WWII has been taught in schools for decades. It’s part of American and World History, and a time that should not be forgotten. Millions of people died. Countless veterans are still alive who remember fighting in the wars.
While not many particularly like learning about the war in history class, it is part of the curriculum. It allows us to have respect for those who fought as well as educates us on why the wars happened so that we do not allow history to repeat itself.
Too many millennials don’t feel as though it should be a part of the school curriculum any longer. The reason? It can affect people’s mental health. Well, yes, some of what happened during WWII is depressing. Millions of people died. However, there are a lot of depressing and devastating aspects of history. That doesn’t mean we simply don’t teach new generations about it.
If we were to go with the idea of “It makes me sad and, therefore, we’re not going to teach it,” there may not be anything taught in school. What would stop students from complaining about having to read Romeo and Juliet because it’s a tragedy? Or someone not wanting to learn about tangents because they’re hard?
One Instagrammer has come forward to be the spokesperson for the millennial generation, identifying why WWII shouldn’t be taught in schools. Freddie Bentley is worried that teaching history, in general, can be detrimental to mental health.
Most of the country has been left speechless after the reality TV star has shared his thoughts with people. Over 50 million people died over a span of six years, making it one of the bloodiest wars of history. It also involved a number of countries, including the United States, Great Britain, France, Germany, Italy, and others. Although many lost their lives, there was a huge shift in power. Much of the power shifted away from Western Europe and toward the United States and the Soviet Union. This is one of the reasons why the war is taught as part of history – and why history as a whole is included within educational curriculums.
Every single year, there are holidays to commemorate the lives lost within World War II and every other war.
On Good Morning Britain, Bentley, a 22-year-old Instagrammer, decides to explain why it’s best to scrap the idea of teaching World War II to students. He doesn’t want the teaching to have a negative impact on their mental health. While he says he doesn’t want anyone thinking it’s disrespectful, he says he remembers learning it and thinking, “Oh my God it’s so intense.” It’s probably a good thing that he didn’t actually have to live through it.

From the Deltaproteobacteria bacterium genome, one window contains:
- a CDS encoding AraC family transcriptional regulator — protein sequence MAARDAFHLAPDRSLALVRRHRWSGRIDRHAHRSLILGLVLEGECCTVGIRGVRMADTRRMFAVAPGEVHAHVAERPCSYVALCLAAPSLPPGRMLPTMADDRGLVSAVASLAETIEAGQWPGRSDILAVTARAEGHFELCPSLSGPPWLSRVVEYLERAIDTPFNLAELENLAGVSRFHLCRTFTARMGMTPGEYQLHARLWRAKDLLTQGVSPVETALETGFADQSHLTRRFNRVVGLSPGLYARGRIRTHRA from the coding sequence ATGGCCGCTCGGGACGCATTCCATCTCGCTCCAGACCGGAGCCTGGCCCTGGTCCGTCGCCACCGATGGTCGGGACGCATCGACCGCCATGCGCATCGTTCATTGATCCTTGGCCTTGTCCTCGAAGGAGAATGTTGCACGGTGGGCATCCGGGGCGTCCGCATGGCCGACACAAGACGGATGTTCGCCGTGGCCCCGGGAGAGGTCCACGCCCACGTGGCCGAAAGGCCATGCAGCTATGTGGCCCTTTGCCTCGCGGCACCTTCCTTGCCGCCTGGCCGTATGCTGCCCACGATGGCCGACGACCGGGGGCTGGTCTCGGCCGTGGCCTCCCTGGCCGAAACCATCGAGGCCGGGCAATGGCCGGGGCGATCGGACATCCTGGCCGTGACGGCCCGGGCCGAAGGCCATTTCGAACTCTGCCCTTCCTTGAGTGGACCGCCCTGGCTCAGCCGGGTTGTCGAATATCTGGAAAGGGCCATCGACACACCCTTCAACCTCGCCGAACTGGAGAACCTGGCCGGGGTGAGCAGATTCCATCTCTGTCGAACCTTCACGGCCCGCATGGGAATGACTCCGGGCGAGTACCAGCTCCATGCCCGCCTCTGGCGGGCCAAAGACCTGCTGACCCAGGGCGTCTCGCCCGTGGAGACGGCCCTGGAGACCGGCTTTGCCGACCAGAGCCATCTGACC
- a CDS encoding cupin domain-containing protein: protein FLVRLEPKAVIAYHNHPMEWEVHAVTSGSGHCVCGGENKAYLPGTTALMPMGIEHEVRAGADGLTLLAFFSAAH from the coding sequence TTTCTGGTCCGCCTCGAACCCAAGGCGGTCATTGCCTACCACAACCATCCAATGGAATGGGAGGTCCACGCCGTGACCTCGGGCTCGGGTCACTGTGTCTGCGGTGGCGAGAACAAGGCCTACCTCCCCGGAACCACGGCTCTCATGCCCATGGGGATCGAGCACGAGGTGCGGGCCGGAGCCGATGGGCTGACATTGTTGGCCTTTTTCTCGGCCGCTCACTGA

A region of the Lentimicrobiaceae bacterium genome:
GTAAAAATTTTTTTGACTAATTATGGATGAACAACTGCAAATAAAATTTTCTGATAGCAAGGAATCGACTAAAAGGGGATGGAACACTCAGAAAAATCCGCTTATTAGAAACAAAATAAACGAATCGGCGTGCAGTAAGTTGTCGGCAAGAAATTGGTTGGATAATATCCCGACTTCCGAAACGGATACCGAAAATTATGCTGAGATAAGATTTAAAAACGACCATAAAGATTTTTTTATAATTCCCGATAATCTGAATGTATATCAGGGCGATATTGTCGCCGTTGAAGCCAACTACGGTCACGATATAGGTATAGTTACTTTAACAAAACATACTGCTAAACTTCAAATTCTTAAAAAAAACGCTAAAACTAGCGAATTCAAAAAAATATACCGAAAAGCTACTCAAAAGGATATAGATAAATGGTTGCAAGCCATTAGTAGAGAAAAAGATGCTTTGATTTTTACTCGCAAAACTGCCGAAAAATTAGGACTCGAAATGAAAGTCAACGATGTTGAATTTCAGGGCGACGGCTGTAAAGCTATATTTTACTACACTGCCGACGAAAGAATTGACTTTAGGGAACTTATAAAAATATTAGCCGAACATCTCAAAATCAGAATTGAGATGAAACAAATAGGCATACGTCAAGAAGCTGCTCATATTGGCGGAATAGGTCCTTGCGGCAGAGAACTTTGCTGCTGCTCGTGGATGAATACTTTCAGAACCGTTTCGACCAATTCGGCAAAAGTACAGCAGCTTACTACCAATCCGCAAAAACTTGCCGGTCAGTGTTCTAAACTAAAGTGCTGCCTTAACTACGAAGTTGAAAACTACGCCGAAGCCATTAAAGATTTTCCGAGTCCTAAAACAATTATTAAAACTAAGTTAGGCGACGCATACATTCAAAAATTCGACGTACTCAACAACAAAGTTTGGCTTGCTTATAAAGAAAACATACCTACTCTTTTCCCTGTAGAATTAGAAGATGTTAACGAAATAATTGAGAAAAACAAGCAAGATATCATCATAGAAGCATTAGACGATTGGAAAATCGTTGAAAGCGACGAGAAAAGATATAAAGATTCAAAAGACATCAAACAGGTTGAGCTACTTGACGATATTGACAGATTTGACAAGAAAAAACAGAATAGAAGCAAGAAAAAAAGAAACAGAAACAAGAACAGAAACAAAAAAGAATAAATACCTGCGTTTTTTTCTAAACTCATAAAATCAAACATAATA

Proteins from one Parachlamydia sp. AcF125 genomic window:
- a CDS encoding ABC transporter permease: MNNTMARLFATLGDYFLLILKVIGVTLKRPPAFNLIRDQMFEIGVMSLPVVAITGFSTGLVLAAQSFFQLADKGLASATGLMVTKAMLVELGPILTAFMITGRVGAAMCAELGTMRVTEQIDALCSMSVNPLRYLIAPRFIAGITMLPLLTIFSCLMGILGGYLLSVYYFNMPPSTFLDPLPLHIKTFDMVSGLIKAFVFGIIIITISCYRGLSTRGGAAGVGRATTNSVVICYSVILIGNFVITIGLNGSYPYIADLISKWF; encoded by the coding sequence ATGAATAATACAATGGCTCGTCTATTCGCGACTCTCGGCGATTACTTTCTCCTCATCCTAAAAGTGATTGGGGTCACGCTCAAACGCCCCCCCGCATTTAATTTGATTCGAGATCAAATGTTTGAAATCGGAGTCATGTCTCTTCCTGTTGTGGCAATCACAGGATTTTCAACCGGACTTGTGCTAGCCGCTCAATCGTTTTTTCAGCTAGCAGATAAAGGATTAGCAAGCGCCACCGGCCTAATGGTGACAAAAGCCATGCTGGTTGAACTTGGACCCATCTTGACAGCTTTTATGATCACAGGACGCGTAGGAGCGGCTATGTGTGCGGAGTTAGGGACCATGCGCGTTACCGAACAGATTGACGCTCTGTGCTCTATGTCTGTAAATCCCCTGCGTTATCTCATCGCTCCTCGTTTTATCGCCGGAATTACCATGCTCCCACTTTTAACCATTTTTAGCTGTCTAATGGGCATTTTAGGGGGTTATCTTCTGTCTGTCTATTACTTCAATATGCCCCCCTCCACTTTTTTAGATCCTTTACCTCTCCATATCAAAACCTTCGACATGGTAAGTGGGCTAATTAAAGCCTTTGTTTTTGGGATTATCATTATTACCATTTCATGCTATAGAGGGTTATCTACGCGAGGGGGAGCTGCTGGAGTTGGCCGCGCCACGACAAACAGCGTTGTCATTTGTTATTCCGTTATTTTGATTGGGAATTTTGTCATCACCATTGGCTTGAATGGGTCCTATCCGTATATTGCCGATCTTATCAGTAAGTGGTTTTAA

Freddie Bentley is an example of those who want to wipe out history entirely. They’d rather live in the now without worrying about anything that happened prior to them. This is a dangerous way to live, however, as it leads to history repeating itself. It’s important to know the “why” behind how something is, and that’s what history in the classroom teaches.
Bentley argues that “telling people how many people died” during the war won’t make it better. This is where he’s clearly confused as to why WWII and other moments in history are taught. He’s right – telling people that 50 million people died isn’t going to make it better. It’s something that happened in the past, so there’s no way to “make it better.” However, teaching students that 50 million people died will show that this sort of thing happened because countries failed to get along. It shows the importance of having strong global relations with other countries so a third world war never takes place, involving 50 million people again. Otherwise, Bentley and all of his millennial friends will also learn the meaning of being drafted. Then, it’s going to be more than “so intense” for him.
Just because people don’t like what happened doesn’t mean that it shouldn’t be taught. Leaving it out of the classroom creates a narrow-minded way of thinking. It can also encourage a nonchalant attitude toward part events in history. Students would have no idea of the sacrifices made or learn why it’s important to respect veterans.
If we were to listen to Bentley, he has an idea of what students can learn instead of WWII – learn how to understand mortgages. However, why does it have to be an either/or? Let’s learn about both. It might be depressing to learn about WWII, but learning about mortgages can be depressing, too.